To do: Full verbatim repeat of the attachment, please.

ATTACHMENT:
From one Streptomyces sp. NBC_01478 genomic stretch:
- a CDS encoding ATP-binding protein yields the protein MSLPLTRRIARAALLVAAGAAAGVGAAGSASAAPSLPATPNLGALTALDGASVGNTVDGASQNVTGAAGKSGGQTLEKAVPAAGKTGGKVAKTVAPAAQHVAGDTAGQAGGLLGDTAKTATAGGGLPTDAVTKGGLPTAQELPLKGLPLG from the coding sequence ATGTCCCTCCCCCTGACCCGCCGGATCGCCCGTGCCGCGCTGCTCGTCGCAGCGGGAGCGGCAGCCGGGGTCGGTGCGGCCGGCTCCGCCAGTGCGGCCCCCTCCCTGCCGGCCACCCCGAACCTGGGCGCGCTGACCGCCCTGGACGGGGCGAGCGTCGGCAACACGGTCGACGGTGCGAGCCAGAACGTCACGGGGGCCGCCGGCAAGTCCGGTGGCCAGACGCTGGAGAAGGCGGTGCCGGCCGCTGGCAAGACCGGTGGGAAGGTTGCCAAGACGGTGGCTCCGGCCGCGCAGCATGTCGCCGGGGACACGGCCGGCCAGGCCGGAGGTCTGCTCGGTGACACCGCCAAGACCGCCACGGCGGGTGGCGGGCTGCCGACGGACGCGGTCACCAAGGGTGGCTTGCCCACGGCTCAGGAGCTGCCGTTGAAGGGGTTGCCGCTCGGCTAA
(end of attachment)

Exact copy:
From one Streptomyces sp. NBC_01478 genomic stretch:
- a CDS encoding ATP-binding protein yields the protein MSLPLTRRIARAALLVAAGAAAGVGAAGSASAAPSLPATPNLGALTALDGASVGNTVDGASQNVTGAAGKSGGQTLEKAVPAAGKTGGKVAKTVAPAAQHVAGDTAGQAGGLLGDTAKTATAGGGLPTDAVTKGGLPTAQELPLKGLPLG from the coding sequence ATGTCCCTCCCCCTGACCCGCCGGATCGCCCGTGCCGCGCTGCTCGTCGCAGCGGGAGCGGCAGCCGGGGTCGGTGCGGCCGGCTCCGCCAGTGCGGCCCCCTCCCTGCCGGCCACCCCGAACCTGGGCGCGCTGACCGCCCTGGACGGGGCGAGCGTCGGCAACACGGTCGACGGTGCGAGCCAGAACGTCACGGGGGCCGCCGGCAAGTCCGGTGGCCAGACGCTGGAGAAGGCGGTGCCGGCCGCTGGCAAGACCGGTGGGAAGGTTGCCAAGACGGTGGCTCCGGCCGCGCAGCATGTCGCCGGGGACACGGCCGGCCAGGCCGGAGGTCTGCTCGGTGACACCGCCAAGACCGCCACGGCGGGTGGCGGGCTGCCGACGGACGCGGTCACCAAGGGTGGCTTGCCCACGGCTCAGGAGCTGCCGTTGAAGGGGTTGCCGCTCGGCTAA